• A crippled old guy escaped from a nursing home, sitting on his butt and pushing himself along on his hands trying to get somewhere (long story short, he had his facility name on his slippers, so I called to make sure they got him).

  • Obvious yakuza held a boisterous mikoshi parade around my station.

  • Something (probably human) left an enormous crap on the sidewalk one night.

  • A local dentist I visited was like something out of the Addams Family or the Saw movies – it was just in this guy’s house, and the office was dank, dark, and cluttered with unused equipment. Half the counter space was taken up by a bonsai tree and a fountain that he must have set up in the 80s.

  • Some drunk guy puked in my building’s lobby (oh wait, that was one of my guests…)

To offer a positive spin, these elements add lots of character and should keep our lives interesting. For the most part, it’s a great place to live so far. It’s a quieter neighborhood, many of the local people are friendly, and there’s a really nice public pool and a state-of-the-art central library nearby. And the best part is I am living in a much bigger place, for about the same rent. Having room to swing your arms around is extremely comfortable!

Also, for some reason my new commute on the Keisei line is so much less crowded than most of the other routes into Tokyo. From where I ride it’s often possible to get a seat, and it’s just about never uncomfortably packed.

Anyway, I will keep my eyes open! I have been meaning to go around with my camera to capture some of the local color.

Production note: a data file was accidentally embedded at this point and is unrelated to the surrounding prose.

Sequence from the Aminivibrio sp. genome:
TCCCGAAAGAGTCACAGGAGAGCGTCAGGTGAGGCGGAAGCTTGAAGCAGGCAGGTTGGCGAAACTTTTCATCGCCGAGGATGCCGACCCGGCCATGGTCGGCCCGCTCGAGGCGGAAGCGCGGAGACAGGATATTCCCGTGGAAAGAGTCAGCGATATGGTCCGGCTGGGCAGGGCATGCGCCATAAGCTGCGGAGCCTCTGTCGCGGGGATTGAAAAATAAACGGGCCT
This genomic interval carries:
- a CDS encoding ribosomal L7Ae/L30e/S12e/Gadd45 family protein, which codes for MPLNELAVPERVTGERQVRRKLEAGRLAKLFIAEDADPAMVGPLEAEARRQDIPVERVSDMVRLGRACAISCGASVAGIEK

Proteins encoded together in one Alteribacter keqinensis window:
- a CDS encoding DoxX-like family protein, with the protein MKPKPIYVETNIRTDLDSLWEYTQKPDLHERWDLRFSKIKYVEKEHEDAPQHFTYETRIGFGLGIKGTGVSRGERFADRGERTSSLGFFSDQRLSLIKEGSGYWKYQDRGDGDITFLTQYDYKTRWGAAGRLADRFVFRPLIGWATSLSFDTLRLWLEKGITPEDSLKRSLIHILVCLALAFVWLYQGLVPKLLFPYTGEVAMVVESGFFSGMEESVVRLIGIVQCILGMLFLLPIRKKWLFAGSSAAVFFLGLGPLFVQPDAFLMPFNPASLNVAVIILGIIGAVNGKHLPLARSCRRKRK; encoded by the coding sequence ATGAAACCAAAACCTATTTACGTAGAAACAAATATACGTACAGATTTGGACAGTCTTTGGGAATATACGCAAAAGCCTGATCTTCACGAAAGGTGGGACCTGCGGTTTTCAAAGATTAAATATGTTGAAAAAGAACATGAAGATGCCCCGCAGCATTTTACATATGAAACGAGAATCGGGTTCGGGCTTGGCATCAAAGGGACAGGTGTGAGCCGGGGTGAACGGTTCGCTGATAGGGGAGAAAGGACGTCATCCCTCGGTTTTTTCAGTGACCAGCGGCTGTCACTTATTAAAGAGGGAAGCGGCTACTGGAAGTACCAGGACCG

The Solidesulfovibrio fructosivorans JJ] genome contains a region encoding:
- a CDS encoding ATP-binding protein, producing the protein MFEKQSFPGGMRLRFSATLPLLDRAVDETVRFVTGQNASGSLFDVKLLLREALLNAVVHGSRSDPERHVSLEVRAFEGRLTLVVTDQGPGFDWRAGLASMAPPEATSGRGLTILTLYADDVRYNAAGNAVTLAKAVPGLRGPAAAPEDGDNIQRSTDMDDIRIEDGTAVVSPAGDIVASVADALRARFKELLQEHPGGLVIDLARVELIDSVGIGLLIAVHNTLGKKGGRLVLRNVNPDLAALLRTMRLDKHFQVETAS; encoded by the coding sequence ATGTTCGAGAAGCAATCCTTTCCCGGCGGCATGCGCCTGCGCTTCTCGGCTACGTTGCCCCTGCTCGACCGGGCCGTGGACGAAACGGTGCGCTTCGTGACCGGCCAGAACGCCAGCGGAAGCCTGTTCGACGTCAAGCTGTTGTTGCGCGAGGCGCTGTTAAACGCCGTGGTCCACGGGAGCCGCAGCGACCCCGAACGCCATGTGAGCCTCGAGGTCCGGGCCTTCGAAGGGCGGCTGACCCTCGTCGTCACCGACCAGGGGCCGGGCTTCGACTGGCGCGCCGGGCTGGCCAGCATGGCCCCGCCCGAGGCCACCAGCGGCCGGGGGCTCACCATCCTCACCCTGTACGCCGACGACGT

Coverage of Yoshida-ryo piece on CNNGo

Reaction to my recent CNNGo photo/article feature about Kyoto University’s famous Yoshida Dormitory has been very positive. I want to thank whoever it was that submitted it to Boingboing, who kindly linked to it as they have several Mutantfrog posts in past years. I also want to especially thank frequent MF commenter KokuRyu, who posted a link to the piece on MetaFilter, where there have been some pretty interesting comments from people who seem to have experience in other cooperative/squat type housing, making some comparisons between them and Yoshida-ryo.

I am also planning on doing a follow-up piece sometime, discussing a little bit more about the history of Yoshida-ryo and the other self-administered dorms at Kyoto University, as well as some of the  “self run” (自治) student activity areas in the university, and the relationship between Yoshida-ryo and the various squatting protests that have occurred on campus over the years, such as the Ishigaki Cafe and the currently still ongoing Kubikubi Cafe. Since CNNGo would not really be an appropriate venue for this sort of piece, I’m hoping readers can suggest or introduce someplace that might be interested!

My photo gallery of Kyoto University’s famous Yoshida-ryo, with article, on CNNGo